OneDrive’s Impressive Growth

I was fascinated with some statistics about the growth experienced by the OneDrive service provided by Microsoft at the Ignite conference (shown in Figure 2). According to Omar Shahine, Partner Group Program Manager for OneDrive, the service experienced a 273 percent year-over-year growth in overall OneDrive (consumer and business) storage amounting to an expansion of 25 petabytes per month. To consume this space, users upload more than 10 billion new files to OneDrive monthly.

OneDrive data at Ignite

Figure 2: OneDrive for Business growth (image credit: Microsoft Ignite session)

By comparison, when Omar joined OneDrive in 2010, the entire storage pool was just 2 petabytes, so it’s obvious that some impressive expansion is happening, possibly due to better networks and more user confidence that they can get to their files when required. A much improved synchronization client also helps. For more information, you can view the complete OneDrive roadmap session from Ignite online.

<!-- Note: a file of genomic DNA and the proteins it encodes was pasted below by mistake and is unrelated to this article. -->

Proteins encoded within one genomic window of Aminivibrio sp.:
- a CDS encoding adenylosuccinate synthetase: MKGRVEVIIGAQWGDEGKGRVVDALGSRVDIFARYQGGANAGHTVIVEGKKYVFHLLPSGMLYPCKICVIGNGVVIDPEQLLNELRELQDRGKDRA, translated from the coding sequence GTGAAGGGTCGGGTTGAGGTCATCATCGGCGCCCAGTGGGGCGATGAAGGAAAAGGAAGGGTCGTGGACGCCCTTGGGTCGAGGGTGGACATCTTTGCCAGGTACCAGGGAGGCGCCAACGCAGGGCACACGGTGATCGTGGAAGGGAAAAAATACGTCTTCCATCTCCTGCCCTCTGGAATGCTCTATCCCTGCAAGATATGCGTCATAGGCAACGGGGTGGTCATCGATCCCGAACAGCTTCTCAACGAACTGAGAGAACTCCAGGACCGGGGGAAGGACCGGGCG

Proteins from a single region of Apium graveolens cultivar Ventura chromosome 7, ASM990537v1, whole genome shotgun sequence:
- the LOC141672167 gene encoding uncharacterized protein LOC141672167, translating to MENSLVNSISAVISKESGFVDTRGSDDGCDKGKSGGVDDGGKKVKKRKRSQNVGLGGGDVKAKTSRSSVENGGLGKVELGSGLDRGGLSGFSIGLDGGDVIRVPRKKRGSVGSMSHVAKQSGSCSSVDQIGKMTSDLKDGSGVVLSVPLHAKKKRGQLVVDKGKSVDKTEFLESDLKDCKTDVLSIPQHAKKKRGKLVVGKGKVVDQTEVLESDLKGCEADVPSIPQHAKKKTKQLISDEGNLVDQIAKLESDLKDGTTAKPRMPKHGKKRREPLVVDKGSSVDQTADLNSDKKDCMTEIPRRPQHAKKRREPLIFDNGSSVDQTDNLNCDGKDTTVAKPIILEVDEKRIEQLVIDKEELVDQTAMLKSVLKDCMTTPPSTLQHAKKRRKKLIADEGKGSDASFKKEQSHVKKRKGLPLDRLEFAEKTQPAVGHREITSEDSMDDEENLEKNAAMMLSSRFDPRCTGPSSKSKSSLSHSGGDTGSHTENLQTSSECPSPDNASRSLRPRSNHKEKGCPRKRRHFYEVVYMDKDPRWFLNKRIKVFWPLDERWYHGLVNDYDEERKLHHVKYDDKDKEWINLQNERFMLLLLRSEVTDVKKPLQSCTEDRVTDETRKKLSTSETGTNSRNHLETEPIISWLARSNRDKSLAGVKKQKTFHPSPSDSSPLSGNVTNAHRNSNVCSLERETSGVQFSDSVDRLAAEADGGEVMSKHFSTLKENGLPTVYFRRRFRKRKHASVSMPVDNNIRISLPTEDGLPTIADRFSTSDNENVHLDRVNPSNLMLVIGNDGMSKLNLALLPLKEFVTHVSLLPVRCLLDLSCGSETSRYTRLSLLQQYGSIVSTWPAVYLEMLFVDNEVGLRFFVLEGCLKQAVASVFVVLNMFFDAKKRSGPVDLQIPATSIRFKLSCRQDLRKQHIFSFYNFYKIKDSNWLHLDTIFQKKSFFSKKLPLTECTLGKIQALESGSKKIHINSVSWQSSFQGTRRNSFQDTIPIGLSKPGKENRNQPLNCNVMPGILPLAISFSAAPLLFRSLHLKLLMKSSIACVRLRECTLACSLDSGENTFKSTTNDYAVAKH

The slide claims a 99.999 percent reliability with synchronization. That’s certainly a level of performance far removed from those afflicted with the old Groove.exe OneDrive for Business sync client. But as I noted last week, early experience with the preview version of the new OneDrive sync client that is capable of dealing with SharePoint document libraries is positive. Sometimes I have to restart the client (or pause synchronization) to convince it that there’s work to do. However, this is preview software and some of the features it delivers (such as selective synchronization and the ability to pause when on low-bandwidth connections) are very worthwhile. So I shall stop complaining.

Converting Distribution Groups to Office 365 Groups (Encore)

Last week, I wrote about the process used to convert an Exchange distribution group composed mostly of mail contacts to an Office 365 Group. Everything has worked smoothly since and the grumpies are happy. However, a couple of side effects arise when you convert mail contacts to guest users. These side effects include: